Warriors drop game after Marsh ejected

LAKEWOOD — The lessons keep coming. The key for the Central High School football team is to keep a positive attitude while learning them.

The Warriors incurred their fourth loss in as many games Friday, falling to Green Mountain 49-3 at Trailblazer Stadium in their second nonconference trip to the Front Range in three weeks.

This loss came at a price as head coach Shawn Marsh was sent to the bleachers on the fourth play of the game.

Officials forced two Central players to the sidelines for one play because they were wearing different-colored towels. Marsh then requested a timeout to rectify the situation, but he was told he couldn’t take it at that point. When he questioned why, he was flagged for unsportsmanlike conduct and ejected.

Central’s offense, which had struggled in previous games to sustain a drive, moved the ball against the Rams but seemed to bog down at key times.

Central’s defense, meanwhile, held strong until the start of the second quarter, when a 32-yard punt return and a 20-yard run off a pitch set up a first-and-goal play. Chance Boyce took the handoff and ran off tackle for the score.

The Rams scored on their next series as well, set up by a 37-yard pass to Mitch Schafer, who finished with four catches for 80 yards.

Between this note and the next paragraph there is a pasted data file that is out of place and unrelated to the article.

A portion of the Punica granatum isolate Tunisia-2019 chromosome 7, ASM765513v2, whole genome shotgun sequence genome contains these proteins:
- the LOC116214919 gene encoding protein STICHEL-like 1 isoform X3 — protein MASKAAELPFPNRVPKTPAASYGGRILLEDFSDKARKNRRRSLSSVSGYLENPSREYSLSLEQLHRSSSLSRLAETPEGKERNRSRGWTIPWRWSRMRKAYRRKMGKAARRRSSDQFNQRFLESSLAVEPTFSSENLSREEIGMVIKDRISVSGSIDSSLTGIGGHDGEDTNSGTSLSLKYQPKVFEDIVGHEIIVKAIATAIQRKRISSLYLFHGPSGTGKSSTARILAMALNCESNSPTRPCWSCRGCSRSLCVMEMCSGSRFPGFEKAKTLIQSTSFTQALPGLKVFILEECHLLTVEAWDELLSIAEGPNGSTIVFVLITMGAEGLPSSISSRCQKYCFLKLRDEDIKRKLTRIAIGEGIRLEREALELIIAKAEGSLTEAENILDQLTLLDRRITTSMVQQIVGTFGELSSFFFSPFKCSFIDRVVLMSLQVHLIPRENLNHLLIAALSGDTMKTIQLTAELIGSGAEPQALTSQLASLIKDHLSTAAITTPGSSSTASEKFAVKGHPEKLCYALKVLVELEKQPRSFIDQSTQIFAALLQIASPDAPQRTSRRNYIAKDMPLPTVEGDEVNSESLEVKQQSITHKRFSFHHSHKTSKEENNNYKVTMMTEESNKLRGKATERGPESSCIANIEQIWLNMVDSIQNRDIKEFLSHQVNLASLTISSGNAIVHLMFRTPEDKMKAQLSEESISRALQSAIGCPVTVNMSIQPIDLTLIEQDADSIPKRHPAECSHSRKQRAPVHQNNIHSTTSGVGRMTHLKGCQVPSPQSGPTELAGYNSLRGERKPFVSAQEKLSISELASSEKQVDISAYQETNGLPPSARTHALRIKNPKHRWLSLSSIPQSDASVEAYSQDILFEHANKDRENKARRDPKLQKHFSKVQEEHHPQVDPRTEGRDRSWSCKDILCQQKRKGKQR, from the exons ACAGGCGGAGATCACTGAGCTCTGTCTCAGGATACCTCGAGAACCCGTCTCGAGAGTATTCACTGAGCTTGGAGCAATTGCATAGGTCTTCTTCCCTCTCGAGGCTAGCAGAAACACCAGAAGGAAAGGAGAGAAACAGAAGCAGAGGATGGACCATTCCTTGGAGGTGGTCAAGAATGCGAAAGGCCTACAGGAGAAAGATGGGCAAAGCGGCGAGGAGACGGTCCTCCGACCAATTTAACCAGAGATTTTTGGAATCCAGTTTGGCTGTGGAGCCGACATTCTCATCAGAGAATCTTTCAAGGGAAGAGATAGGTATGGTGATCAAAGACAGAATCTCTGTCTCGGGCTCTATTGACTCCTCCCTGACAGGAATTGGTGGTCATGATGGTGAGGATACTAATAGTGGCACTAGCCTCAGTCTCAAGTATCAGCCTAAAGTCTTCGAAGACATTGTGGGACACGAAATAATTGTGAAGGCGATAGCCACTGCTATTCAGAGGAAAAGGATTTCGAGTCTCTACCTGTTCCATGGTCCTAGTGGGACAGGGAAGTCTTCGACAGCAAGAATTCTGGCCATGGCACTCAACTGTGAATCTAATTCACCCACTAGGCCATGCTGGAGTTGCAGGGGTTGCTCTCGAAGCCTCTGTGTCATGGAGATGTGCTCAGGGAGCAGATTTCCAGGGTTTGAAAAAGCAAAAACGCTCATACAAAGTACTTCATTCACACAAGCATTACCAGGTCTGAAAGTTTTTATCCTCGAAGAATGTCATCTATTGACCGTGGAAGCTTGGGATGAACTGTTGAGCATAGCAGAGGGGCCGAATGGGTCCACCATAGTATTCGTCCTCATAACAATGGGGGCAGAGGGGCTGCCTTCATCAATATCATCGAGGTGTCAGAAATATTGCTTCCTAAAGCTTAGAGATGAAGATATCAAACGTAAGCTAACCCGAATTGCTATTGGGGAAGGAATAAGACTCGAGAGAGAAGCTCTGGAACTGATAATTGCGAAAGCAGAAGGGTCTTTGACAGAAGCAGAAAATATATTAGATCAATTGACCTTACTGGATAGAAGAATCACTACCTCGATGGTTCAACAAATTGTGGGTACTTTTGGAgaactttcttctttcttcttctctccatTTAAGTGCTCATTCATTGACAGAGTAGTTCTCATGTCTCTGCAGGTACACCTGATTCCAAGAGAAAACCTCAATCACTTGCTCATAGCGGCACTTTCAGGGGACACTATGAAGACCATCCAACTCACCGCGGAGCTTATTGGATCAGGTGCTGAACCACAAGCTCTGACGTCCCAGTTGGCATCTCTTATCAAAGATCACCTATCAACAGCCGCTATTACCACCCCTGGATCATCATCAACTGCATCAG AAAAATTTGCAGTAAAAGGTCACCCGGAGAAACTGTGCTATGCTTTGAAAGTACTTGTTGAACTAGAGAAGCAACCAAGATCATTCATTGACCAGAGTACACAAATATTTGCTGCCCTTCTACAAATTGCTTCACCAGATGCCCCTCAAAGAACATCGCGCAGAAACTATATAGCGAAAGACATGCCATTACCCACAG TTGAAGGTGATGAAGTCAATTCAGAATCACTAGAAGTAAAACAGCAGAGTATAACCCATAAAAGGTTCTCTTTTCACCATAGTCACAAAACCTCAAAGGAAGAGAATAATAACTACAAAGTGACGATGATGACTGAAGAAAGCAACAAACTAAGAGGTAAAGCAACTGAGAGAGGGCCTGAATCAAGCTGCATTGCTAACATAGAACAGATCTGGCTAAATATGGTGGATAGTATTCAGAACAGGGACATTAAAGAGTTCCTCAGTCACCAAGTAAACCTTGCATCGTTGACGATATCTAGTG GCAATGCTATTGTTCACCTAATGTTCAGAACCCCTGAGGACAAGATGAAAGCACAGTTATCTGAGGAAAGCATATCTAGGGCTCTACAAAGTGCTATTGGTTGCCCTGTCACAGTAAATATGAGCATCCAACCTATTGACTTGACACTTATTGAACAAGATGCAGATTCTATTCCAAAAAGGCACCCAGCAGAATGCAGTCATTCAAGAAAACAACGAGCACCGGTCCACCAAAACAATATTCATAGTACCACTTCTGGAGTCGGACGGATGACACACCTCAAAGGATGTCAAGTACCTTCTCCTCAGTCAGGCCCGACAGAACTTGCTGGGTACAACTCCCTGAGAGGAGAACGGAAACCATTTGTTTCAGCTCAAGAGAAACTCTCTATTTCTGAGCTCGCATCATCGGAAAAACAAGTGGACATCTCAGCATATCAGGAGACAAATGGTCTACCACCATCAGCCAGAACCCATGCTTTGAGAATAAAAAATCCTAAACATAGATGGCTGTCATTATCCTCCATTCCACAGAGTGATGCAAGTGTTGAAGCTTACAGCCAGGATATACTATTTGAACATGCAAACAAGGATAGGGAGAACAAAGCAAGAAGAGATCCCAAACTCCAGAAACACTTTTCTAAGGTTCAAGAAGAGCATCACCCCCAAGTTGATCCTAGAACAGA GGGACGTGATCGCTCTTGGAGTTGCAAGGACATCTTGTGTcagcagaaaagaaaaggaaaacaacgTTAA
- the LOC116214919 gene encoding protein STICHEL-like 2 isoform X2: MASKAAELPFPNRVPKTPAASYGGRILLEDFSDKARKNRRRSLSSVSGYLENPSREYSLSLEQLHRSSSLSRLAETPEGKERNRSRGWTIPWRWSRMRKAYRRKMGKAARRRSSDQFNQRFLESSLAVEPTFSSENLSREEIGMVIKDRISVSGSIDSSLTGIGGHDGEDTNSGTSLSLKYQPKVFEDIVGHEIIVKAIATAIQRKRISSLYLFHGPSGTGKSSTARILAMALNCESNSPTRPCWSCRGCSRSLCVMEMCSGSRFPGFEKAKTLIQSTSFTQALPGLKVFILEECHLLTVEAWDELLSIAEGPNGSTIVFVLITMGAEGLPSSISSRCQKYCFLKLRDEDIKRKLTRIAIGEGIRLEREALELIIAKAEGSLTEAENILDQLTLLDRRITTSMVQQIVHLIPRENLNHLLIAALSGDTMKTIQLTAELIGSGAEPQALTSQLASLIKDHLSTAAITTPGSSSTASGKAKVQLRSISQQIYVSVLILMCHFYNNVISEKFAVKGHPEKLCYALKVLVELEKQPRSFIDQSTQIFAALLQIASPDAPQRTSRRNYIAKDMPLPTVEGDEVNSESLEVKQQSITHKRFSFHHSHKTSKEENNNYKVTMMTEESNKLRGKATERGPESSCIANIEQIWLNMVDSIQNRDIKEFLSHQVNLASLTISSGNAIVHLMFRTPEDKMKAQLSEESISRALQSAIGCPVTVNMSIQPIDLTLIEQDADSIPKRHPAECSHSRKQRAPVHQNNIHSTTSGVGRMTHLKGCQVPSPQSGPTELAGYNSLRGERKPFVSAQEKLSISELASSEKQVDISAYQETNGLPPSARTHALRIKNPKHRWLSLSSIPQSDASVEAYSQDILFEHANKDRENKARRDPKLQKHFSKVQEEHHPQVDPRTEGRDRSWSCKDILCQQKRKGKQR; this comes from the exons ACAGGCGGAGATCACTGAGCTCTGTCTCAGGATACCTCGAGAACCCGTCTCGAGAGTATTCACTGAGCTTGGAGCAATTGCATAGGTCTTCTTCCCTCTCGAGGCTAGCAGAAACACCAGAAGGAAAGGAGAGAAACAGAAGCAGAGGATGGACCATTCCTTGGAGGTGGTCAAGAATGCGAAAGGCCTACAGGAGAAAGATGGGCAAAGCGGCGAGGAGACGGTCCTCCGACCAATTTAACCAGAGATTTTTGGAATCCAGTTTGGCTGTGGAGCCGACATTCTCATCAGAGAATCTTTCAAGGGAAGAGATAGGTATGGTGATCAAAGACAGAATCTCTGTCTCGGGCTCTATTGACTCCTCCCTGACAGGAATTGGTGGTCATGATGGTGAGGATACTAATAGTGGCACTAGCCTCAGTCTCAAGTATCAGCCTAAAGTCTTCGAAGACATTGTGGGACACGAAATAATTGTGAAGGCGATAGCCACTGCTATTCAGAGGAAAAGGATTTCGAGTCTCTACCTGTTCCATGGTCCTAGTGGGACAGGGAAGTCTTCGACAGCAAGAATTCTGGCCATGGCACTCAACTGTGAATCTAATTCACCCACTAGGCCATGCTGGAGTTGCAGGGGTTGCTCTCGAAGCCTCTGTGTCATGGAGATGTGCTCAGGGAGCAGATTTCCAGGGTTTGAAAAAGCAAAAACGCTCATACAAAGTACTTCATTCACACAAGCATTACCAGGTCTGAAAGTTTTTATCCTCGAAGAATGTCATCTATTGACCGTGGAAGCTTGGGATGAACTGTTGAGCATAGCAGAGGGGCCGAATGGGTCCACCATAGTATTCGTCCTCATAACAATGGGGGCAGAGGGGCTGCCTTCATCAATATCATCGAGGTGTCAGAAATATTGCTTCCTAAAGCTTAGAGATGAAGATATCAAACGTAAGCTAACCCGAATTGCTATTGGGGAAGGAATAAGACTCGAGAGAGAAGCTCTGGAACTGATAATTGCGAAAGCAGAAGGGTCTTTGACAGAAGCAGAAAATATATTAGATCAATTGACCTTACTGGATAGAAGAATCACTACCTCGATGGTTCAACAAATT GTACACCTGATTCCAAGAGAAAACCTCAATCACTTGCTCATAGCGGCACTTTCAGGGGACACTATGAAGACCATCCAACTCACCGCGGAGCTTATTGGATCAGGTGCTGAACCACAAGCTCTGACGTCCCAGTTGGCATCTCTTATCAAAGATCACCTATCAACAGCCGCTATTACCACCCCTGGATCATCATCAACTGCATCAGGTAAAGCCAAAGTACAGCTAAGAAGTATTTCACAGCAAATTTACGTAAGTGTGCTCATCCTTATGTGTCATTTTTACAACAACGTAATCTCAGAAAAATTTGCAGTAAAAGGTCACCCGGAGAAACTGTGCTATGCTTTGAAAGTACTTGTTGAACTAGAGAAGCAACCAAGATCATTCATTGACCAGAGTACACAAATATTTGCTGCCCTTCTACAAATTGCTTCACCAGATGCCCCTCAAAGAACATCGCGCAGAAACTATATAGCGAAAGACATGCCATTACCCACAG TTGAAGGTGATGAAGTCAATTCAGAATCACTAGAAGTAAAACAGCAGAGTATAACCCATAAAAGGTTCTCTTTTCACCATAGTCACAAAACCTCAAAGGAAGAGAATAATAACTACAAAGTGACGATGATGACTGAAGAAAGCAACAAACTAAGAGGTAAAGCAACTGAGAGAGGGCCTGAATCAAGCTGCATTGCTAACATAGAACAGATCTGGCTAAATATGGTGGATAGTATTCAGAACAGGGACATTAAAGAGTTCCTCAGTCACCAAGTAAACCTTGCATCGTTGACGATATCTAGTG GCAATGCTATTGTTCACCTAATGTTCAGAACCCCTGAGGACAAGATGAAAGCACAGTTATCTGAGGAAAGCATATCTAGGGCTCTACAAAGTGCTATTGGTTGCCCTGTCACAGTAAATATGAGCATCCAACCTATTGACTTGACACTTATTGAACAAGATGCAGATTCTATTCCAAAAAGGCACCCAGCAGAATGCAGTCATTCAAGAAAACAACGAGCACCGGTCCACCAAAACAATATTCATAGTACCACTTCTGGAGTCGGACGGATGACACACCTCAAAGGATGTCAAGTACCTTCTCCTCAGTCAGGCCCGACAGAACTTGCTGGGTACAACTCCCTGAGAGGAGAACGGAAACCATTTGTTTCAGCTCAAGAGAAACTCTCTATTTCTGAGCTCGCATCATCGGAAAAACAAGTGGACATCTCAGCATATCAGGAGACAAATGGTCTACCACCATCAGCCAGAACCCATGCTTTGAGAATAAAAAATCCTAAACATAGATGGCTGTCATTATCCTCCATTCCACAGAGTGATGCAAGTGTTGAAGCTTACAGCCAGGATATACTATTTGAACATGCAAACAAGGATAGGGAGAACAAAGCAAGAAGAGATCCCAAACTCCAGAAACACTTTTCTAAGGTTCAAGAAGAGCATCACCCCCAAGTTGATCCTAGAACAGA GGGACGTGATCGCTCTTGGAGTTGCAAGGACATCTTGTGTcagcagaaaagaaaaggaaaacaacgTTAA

Central tried to cut into a 14-3 deficit just before halftime, but a fumble with a minute remaining turned the tables, setting up a 23-yard pass over the middle to Sean Carlson to give Green Mountain a 21-3 halftime edge.

The key statistic in the first half was penalty yardage. The Warriors were flagged seven times for 60 yards, the Rams nine times for 84 yards.

Central’s thin ranks took an even bigger hit when starting running back Jacob Rubalcaba exited with a lower-leg injury in the first half, and several other players were relegated to the sidelines with various maladies. Eventually the deeper Rams wore down the Warriors in the second half.

Central senior Jake Sebesta, who was switched from quarterback to wide receiver the previous week, said the offense, which has yet to score more than one touchdown in any game, is close to making the breakthrough.

“It’s the little things that are killing us,” he said of untimely fumbles and interceptions (the Warriors had three turnovers). “We just panic a lot when we get in the red zone.”

The focus in practice the past couple of weeks had been on the defensive side, which showed with improved tackling from the Warriors’ loss two weeks ago at Longmont.

“The scoreboard doesn’t indicate how much we improved this week,” assistant coach Phil Johnston said.

Sebesta, who is playing soccer for the Warriors in addition to football this fall, said the team is trying to change its focus.

“It’s the mentality; it’s getting people to think we’re going to win,” he said.

Johnston said Central spent more time on the opposition’s side of the field than it had in its previous three games.

“The kids are playing hard,” he said.

The road doesn’t get any easier, though. The Warriors, who will miss Marsh for one more game because of the ejection, pending an appeal, are home next Saturday against Dakota Ridge.


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